5. Beetsma, Roel M.W.J. & Jensen, Henrik, 2005. "Monetary and fiscal policy interactions in a micro-founded model of a monetary union," Journal of International Economics, Elsevier, pages 320-352.
    6. repec:cje:issued:v:50:y:2017:i:3:p:660-684 is not listed on IDEAS
    7. Ester Faia & Tommaso Monacelli, 2008. "Optimal Monetary Policy in a Small Open Economy with Home Bias," Journal of Money, Credit and Banking, Blackwell Publishing, vol. 40(4), pages 721-750, June.
    8. Fujiwara, Ippei & Ueda, Kozo, 2013. "The fiscal multiplier and spillover in a global liquidity trap," Journal of Economic Dynamics and Control, Elsevier, vol. 37(7), pages 1264-1283.
    9. Lawrence Christiano & Martin Eichenbaum & Sergio Rebelo, 2011. "When Is the Government Spending Multiplier Large?," Journal of Political Economy, University of Chicago Press, vol. 119(1), pages 78-121.
    10. Cogan, John F. & Cwik, Tobias & Taylor, John B. & Wieland, Volker, 2010. "New Keynesian versus old Keynesian government spending multipliers," Journal of Economic Dynamics and Control, Elsevier, vol. 34(3), pages 281-295, March.
    11. Benigno, Gianluca & Benigno, Pierpaolo, 2006. "Designing targeting rules for international monetary policy cooperation," Journal of Monetary Economics, Elsevier, vol. 53(3), pages 473-506, April.
    12. Martin Bodenstein & Christopher J. Erceg & Luca Guerrieri, 2017. "The effects of foreign shocks when interest rates are at zero," Canadian Journal of Economics, Canadian Economics Association, vol. 50(3), pages 660-684, August.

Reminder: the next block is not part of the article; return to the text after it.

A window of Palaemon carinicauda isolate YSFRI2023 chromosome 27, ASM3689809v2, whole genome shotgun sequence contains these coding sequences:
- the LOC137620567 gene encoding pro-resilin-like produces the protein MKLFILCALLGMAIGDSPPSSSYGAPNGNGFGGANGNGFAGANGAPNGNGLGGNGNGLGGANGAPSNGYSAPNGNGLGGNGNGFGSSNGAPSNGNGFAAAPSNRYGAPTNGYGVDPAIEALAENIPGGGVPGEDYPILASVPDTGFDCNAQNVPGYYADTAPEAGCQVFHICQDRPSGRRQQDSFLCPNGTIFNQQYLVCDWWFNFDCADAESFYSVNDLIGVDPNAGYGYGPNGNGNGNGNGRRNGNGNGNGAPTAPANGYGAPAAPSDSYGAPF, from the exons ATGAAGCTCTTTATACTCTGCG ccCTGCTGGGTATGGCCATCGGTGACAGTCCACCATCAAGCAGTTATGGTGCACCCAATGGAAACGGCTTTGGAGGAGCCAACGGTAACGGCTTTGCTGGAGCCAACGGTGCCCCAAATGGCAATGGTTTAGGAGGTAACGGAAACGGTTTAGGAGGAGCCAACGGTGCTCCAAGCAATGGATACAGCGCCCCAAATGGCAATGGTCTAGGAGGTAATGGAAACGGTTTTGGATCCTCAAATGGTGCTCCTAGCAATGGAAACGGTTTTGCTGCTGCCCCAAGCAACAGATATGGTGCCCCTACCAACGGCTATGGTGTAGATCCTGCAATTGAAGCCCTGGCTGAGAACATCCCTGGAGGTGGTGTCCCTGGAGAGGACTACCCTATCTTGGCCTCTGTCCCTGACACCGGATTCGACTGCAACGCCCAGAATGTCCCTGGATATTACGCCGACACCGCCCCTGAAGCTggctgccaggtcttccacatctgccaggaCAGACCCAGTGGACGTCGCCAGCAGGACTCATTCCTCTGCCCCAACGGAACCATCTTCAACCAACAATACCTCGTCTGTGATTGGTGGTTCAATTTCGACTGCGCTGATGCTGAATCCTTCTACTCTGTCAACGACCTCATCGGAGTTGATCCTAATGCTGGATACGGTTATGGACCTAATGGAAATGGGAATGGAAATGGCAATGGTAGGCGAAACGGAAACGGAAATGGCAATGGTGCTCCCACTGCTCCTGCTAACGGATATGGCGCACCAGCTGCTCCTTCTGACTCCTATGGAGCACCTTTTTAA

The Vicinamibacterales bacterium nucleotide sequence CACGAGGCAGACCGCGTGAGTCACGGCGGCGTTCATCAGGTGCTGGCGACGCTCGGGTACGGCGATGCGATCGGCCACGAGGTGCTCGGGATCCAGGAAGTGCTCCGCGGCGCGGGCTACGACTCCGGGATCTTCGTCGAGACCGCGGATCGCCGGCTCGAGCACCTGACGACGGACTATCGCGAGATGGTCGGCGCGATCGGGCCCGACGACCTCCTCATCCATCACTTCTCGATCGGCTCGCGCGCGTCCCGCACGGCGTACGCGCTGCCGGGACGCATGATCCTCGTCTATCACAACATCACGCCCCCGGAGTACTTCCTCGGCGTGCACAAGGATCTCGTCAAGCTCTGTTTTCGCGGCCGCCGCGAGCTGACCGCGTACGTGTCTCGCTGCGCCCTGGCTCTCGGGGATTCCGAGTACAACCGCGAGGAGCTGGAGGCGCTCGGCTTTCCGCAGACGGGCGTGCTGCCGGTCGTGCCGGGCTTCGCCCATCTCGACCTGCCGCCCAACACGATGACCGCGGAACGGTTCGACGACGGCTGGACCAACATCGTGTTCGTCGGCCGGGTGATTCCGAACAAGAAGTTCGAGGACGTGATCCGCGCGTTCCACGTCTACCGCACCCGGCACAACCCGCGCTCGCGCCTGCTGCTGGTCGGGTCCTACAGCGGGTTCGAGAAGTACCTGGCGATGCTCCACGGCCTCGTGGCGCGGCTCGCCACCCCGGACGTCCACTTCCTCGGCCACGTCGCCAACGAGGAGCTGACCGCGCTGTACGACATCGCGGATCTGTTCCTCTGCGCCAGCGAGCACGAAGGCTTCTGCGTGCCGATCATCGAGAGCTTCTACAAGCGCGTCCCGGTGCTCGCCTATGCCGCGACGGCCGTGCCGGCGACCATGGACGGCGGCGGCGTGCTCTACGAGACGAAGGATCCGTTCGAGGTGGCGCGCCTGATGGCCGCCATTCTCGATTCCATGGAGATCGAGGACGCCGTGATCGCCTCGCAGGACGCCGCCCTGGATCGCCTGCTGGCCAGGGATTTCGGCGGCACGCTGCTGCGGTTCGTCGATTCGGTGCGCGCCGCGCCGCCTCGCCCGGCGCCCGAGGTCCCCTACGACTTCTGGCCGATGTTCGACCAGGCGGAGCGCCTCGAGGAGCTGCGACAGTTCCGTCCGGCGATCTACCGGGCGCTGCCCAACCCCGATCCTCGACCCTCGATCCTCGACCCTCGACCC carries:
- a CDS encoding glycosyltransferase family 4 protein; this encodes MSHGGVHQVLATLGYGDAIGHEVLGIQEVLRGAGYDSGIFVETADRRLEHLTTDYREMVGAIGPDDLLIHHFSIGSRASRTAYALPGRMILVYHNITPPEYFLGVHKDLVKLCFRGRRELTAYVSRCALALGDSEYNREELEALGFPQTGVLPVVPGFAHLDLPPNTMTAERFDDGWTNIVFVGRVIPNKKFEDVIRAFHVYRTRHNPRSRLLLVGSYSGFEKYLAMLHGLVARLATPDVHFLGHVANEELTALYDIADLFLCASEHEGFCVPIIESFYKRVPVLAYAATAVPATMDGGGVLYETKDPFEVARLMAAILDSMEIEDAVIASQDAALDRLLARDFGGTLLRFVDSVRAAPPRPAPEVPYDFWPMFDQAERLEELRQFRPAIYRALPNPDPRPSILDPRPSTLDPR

13. Lars E.O. Svensson, 2003. "Escaping from a Liquidity Trap and Deflation: The Foolproof Way and Others," Journal of Economic Perspectives, American Economic Association, vol. 17(4), pages 145-166, Fall.
    14. Olivier Blanchard & Roberto Perotti, 2002. "An Empirical Characterization of the Dynamic Effects of Changes in Government Spending and Taxes on Output," The Quarterly Journal of Economics, Oxford University Press, vol. 117(4), pages 1329-1368.
    15. Ippei Fujiwara & Nao Sudo & Yuki Teranishi, 2010. "The Zero Lower Bound and Monetary Policy in a Global Economy: A Simple Analytical Investigation," International Journal of Central Banking, International Journal of Central Banking, vol. 6(1), pages 103-134, March.
    16. Gauti B. Eggertsson & Michael Woodford, 2003. "The Zero Bound on Interest Rates and Optimal Monetary Policy," Brookings Papers on Economic Activity, Economic Studies Program, The Brookings Institution, vol. 34(1), pages 139-235.
    Full references (including those not matched with items on IDEAS)

    Citations